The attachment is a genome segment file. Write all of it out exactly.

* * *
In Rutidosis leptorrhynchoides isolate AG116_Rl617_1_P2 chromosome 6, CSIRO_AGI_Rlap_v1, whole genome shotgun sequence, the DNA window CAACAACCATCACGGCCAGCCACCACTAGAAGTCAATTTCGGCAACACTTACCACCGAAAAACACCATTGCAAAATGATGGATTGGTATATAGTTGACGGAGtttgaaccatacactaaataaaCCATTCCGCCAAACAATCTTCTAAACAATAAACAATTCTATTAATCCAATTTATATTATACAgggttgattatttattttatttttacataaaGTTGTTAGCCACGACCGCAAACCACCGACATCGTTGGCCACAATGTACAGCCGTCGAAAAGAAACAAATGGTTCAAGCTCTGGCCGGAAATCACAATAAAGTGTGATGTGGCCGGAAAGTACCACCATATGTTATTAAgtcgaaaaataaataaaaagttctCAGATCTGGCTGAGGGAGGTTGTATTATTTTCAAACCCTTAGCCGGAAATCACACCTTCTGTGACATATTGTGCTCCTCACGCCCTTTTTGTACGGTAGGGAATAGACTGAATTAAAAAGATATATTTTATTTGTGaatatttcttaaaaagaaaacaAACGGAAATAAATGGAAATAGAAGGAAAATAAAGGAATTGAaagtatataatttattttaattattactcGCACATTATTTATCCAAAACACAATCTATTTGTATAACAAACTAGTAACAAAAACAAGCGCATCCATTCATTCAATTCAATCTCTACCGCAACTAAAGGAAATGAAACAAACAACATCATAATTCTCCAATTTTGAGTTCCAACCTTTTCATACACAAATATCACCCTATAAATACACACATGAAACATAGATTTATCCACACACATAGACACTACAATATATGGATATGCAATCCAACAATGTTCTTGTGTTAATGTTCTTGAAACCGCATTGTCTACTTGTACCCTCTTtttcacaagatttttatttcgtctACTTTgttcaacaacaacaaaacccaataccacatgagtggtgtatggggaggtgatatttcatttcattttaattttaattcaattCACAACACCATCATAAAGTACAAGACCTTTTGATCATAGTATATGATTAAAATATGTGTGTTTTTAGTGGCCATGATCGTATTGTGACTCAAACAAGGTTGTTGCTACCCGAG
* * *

In Rutidosis leptorrhynchoides isolate AG116_Rl617_1_P2 chromosome 6, CSIRO_AGI_Rlap_v1, whole genome shotgun sequence, the DNA window CAACAACCATCACGGCCAGCCACCACTAGAAGTCAATTTCGGCAACACTTACCACCGAAAAACACCATTGCAAAATGATGGATTGGTATATAGTTGACGGAGtttgaaccatacactaaataaaCCATTCCGCCAAACAATCTTCTAAACAATAAACAATTCTATTAATCCAATTTATATTATACAgggttgattatttattttatttttacataaaGTTGTTAGCCACGACCGCAAACCACCGACATCGTTGGCCACAATGTACAGCCGTCGAAAAGAAACAAATGGTTCAAGCTCTGGCCGGAAATCACAATAAAGTGTGATGTGGCCGGAAAGTACCACCATATGTTATTAAgtcgaaaaataaataaaaagttctCAGATCTGGCTGAGGGAGGTTGTATTATTTTCAAACCCTTAGCCGGAAATCACACCTTCTGTGACATATTGTGCTCCTCACGCCCTTTTTGTACGGTAGGGAATAGACTGAATTAAAAAGATATATTTTATTTGTGaatatttcttaaaaagaaaacaAACGGAAATAAATGGAAATAGAAGGAAAATAAAGGAATTGAaagtatataatttattttaattattactcGCACATTATTTATCCAAAACACAATCTATTTGTATAACAAACTAGTAACAAAAACAAGCGCATCCATTCATTCAATTCAATCTCTACCGCAACTAAAGGAAATGAAACAAACAACATCATAATTCTCCAATTTTGAGTTCCAACCTTTTCATACACAAATATCACCCTATAAATACACACATGAAACATAGATTTATCCACACACATAGACACTACAATATATGGATATGCAATCCAACAATGTTCTTGTGTTAATGTTCTTGAAACCGCATTGTCTACTTGTACCCTCTTtttcacaagatttttatttcgtctACTTTgttcaacaacaacaaaacccaataccacatgagtggtgtatggggaggtgatatttcatttcattttaattttaattcaattCACAACACCATCATAAAGTACAAGACCTTTTGATCATAGTATATGATTAAAATATGTGTGTTTTTAGTGGCCATGATCGTATTGTGACTCAAACAAGGTTGTTGCTACCCGAG